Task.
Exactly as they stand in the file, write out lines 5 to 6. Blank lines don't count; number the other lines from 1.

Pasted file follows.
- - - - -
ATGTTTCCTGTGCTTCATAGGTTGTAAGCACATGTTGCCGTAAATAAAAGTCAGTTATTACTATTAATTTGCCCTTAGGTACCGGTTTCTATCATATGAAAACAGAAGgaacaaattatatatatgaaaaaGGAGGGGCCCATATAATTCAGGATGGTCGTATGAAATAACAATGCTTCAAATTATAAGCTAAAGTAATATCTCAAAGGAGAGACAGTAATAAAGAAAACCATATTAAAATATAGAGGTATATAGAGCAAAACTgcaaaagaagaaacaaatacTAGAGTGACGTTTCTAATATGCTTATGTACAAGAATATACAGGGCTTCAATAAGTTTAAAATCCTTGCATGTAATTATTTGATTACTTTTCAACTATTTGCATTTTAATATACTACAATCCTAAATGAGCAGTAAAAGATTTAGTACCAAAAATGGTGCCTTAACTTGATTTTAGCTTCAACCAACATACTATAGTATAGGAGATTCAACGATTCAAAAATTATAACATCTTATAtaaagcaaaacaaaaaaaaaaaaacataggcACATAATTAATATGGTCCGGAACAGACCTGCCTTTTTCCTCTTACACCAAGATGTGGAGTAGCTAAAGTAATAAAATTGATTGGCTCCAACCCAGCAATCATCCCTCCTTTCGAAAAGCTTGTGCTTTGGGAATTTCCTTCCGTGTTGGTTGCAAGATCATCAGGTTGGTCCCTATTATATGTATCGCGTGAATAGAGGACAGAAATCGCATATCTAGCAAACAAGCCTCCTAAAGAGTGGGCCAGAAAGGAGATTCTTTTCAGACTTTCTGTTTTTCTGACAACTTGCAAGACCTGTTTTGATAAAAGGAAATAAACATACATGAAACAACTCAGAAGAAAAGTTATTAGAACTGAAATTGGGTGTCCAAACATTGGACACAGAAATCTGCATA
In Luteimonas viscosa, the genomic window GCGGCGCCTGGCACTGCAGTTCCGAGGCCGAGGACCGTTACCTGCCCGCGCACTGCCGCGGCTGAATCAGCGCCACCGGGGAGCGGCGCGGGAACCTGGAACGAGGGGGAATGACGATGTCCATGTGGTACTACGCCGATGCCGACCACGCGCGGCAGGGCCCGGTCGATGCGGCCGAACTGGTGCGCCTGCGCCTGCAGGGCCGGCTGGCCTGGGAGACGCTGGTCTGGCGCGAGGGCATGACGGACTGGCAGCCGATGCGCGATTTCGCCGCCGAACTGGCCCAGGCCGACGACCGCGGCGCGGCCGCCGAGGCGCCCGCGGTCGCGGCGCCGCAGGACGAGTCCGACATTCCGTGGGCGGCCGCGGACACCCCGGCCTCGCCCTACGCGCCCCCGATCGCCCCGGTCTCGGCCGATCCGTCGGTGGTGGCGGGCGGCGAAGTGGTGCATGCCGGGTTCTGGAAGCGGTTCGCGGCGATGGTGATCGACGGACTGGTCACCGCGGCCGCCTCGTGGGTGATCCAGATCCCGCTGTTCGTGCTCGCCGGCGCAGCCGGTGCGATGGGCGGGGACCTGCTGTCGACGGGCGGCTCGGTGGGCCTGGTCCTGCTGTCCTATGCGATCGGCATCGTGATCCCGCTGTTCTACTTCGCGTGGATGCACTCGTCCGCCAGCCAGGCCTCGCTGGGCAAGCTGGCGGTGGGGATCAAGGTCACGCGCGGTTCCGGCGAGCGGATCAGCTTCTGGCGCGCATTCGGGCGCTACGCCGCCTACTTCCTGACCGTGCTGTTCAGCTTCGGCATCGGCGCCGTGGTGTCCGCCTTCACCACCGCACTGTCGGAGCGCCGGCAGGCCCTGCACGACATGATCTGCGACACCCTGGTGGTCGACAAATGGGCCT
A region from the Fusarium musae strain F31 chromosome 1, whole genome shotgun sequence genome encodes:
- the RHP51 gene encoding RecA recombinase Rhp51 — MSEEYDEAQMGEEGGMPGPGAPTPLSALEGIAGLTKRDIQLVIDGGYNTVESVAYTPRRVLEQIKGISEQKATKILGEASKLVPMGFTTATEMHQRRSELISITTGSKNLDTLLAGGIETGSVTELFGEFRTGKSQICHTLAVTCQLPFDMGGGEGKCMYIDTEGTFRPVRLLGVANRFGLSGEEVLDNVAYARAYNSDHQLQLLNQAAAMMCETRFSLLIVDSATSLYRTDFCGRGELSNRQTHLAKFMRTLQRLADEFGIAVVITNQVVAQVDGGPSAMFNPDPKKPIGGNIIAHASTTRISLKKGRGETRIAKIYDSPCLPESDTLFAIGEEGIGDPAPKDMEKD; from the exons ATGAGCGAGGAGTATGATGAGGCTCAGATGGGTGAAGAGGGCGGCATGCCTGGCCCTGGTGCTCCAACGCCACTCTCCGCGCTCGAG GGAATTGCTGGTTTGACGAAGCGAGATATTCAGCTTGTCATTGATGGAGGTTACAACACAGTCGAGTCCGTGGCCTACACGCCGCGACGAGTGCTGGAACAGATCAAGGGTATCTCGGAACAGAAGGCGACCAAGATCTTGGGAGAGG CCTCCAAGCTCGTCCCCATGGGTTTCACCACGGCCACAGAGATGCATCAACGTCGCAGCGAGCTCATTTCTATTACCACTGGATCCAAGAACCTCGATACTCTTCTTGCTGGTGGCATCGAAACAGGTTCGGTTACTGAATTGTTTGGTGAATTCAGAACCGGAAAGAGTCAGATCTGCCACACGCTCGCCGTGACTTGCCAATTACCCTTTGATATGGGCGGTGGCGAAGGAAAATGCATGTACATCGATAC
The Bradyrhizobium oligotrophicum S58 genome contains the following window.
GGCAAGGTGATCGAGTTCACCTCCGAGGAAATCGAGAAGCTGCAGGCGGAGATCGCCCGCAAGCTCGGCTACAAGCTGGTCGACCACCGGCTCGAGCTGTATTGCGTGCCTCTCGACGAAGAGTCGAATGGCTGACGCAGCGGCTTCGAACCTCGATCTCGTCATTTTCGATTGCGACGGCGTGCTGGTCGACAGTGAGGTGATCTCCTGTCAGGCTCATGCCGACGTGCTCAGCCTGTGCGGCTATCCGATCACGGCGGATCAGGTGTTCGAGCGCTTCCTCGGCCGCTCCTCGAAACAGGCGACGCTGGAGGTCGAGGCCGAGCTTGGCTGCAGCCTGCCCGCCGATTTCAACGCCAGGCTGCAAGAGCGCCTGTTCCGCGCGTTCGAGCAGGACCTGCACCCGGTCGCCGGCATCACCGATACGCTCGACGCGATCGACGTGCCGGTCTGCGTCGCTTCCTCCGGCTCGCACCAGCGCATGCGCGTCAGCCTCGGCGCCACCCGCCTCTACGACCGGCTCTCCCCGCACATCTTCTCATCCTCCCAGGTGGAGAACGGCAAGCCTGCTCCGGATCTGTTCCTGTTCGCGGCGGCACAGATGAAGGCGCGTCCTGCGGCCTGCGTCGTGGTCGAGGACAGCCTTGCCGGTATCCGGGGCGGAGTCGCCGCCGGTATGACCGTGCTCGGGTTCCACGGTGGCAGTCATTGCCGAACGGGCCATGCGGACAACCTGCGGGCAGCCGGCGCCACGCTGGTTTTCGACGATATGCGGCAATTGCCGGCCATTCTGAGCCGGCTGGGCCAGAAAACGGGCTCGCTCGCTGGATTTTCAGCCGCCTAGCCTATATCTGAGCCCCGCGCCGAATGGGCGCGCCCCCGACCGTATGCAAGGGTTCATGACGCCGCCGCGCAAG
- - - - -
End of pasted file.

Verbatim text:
The Bradyrhizobium oligotrophicum S58 genome contains the following window.
GGCAAGGTGATCGAGTTCACCTCCGAGGAAATCGAGAAGCTGCAGGCGGAGATCGCCCGCAAGCTCGGCTACAAGCTGGTCGACCACCGGCTCGAGCTGTATTGCGTGCCTCTCGACGAAGAGTCGAATGGCTGACGCAGCGGCTTCGAACCTCGATCTCGTCATTTTCGATTGCGACGGCGTGCTGGTCGACAGTGAGGTGATCTCCTGTCAGGCTCATGCCGACGTGCTCAGCCTGTGCGGCTATCCGATCACGGCGGATCAGGTGTTCGAGCGCTTCCTCGGCCGCTCCTCGAAACAGGCGACGCTGGAGGTCGAGGCCGAGCTTGGCTGCAGCCTGCCCGCCGATTTCAACGCCAGGCTGCAAGAGCGCCTGTTCCGCGCGTTCGAGCAGGACCTGCACCCGGTCGCCGGCATCACCGATACGCTCGACGCGATCGACGTGCCGGTCTGCGTCGCTTCCTCCGGCTCGCACCAGCGCATGCGCGTCAGCCTCGGCGCCACCCGCCTCTACGACCGGCTCTCCCCGCACATCTTCTCATCCTCCCAGGTGGAGAACGGCAAGCCTGCTCCGGATCTGTTCCTGTTCGCGGCGGCACAGATGAAGGCGCGTCCTGCGGCCTGCGTCGTGGTCGAGGACAGCCTTGCCGGTATCCGGGGCGGAGTCGCCGCCGGTATGACCGTGCTCGGGTTCCACGGTGGCAGTCATTGCCGAACGGGCCATGCGGACAACCTGCGGGCAGCCGGCGCCACGCTGGTTTTCGACGATATGCGGCAATTGCCGGCCATTCTGAGCCGGCTGGGCCAGAAAACGGGCTCGCTCGCTGGATTTTCAGCCGCCTAGCCTATATCTGAGCCCCGCGCCGAATGGGCGCGCCCCCGACCGTATGCAAGGGTTCATGACGCCGCCGCGCAAG